The forces of the Pandemic are never far from our daily lives, I do not go with the mantra that we are all in this together, but we are certainly all in the same storm, however some of us are better equipped and indeed better resourced than others to deal with this tempest. Existing health inequalities and disadvantage of Place make the pandemic far more dangerous to some areas than others and when you consider that the likelihood of job losses are far higher amongst the younger, part time and female workers then we certainly are not all in this together.
“The evidence is that the (COVID) crises has increased the gap between the haves and have-nots and laid bare the fragility of social and economic mores. If wealth is the greatest shield from infection and serious illness, then disadvantaged communities are the most exposed” (Scotland’s Urban Regeneration Forum 2020)
Within this prism of inequality, we have our younger people who have had to suffer a breakdown in their peer networks of friends and mutual support and where their social and academic learning has been badly disrupted and consequently there has been a marked deterioration in their mental health and spiritual wellbeing. We know this will end and there will be a route map out of these circumstances, inevitably some pain and negativity will be residual and its therefore crucial that we ensure young people and children have ample opportunity to reengage with their friends and peers and ensure their social spaces, especially in the outdoor environment are recognised, protected, and substantiated.Within this context I was drawn to a recent collaboration involving Outward bounds Scotland, Scottish Scouts and an array of youth work agencies called “A vision for young people” and where Moillie Hughes, Scouts Scotland President and Record-Breaking Adventurer said: “At a time where the lives of young people have been shaped by staying at home to protect their communities, it is crucial that we create future opportunities that give them a chance to spread their wings, foster confidence, and resilience, build new friendships and develop an attachment and respect for nature. This is unachievable in any other environment.” The cry is for greater outdoor learning and an acknowledgment of the healing power of the outdoors, the plethora of opportunities that young people can benefit from through engaging with their outdoor environment and where they can recapture a sense of wildness and freedom uniquely gained from unstructured and unsupervised play in the great outdoors.
“When I heard the storm and looked out, I made haste to joint it” John Muir
You may ask what is the link to our community safety priorities? If we consider the landscape of our outdoor parks, open spaces, and common grounds in Tamfourhill and Camelon and then ask, are they safe and conducive to allowing our children and young people to explore, take calculated risks and bond with their peers and allow them to affirm with the natural world, and if the answer is, they are not, then they must be a local community safety concern. This is echoed in the community safety survey and has been highlighted in Focus groups and with some of the agencies that I have met with, rubbish, fly tipping, detritus, drug use and Anti-social behaviour have all been sited as reasons why our open spaces and common grounds might not be considered safe. Another historical factor at play here has been the steady erosion of available open spaces for children to play. In Scotland since the industrial revolution children have one ninth of the roaming room they had in earlier generations. Childhood is losing its ancient commons of woodlands, parks, and heaths and with the modern fixation with using technology, devices and computer screens that alienation from the natural outdoor world has been further accentuated. Play for children has become enclosed indoors whilst outdoors signs and messaging bark at children like vicious guard dogs: NO CYCLING, NO SKATEBOARDING, NO BALL GAMES, NO SWIMMING, PRIVATE KEEP OUT!!!!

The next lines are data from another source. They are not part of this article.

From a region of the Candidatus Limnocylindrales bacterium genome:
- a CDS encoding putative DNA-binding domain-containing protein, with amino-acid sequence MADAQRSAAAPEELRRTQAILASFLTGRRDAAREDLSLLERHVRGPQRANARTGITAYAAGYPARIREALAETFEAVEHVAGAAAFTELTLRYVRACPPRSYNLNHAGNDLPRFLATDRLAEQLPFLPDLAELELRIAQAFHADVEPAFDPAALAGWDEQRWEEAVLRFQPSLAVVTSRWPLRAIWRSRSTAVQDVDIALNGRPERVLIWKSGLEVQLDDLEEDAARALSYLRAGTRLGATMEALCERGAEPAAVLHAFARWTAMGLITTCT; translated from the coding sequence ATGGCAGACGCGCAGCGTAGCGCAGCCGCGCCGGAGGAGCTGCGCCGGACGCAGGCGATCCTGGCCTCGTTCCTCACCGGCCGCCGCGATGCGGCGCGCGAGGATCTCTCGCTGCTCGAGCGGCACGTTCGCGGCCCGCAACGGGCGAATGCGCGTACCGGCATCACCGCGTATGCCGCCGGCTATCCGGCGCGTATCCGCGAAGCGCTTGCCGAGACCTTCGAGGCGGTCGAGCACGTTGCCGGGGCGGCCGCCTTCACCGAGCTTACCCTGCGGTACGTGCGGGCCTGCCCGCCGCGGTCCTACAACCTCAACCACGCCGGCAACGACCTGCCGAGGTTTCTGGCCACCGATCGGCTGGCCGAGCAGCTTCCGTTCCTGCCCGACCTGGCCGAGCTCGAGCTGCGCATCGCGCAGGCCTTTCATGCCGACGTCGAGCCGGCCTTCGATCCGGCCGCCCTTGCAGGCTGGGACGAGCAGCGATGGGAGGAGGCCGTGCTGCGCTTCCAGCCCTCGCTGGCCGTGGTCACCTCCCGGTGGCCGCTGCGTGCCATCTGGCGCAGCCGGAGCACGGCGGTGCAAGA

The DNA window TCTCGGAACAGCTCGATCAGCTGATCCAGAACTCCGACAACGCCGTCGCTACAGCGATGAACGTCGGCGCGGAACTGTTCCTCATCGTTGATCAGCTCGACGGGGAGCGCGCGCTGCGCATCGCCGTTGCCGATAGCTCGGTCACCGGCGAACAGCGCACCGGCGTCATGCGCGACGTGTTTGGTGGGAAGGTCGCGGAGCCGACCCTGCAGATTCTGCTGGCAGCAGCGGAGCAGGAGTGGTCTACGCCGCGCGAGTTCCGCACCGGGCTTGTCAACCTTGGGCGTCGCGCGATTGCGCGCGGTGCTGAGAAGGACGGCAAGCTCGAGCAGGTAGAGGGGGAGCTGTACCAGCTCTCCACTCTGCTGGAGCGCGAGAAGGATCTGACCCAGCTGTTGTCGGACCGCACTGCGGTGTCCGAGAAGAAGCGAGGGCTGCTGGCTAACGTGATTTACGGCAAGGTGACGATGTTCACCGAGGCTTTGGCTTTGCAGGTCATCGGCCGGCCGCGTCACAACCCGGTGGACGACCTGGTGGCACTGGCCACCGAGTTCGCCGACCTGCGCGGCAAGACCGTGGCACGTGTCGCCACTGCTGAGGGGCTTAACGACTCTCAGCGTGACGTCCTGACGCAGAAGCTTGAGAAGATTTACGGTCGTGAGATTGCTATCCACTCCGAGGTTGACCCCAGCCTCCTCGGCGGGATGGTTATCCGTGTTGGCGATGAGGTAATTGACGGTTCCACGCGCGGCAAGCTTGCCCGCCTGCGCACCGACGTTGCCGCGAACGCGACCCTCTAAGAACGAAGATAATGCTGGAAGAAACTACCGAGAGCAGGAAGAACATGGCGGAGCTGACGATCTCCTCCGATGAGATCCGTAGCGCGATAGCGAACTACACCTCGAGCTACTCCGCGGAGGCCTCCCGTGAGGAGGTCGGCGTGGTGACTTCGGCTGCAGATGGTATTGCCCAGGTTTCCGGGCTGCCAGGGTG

In the months ahead it makes considerable sense to be encouraging greater outdoor experiences, for us all, but especially for our children and young people. I know ther will be genuine concerns that leaving children unsupervised in open and wild spaces is far to risky and increases stress levels for parents and family members. It would however be legitimate to ask the question the other way around, can we afford not to allow and encourage this in the post COVID world? There is a balancing act required but for certain the wellbeing and mental recovery of children and young people must be the critical and determining factor. The safety of our open spaces must be a local community safety priority.
“As part of a wider recovery
process, children should be
encouraged and supported to spend
time outdoors, playing with other
children and being physically active,”
say Play First UK. “This is not an
either-or decision. Social connection
and play offer myriad learning
opportunities and are positively
associated with children’s academic
attainment and literacy.”
“Let nature be your teacher”: William Wordsworth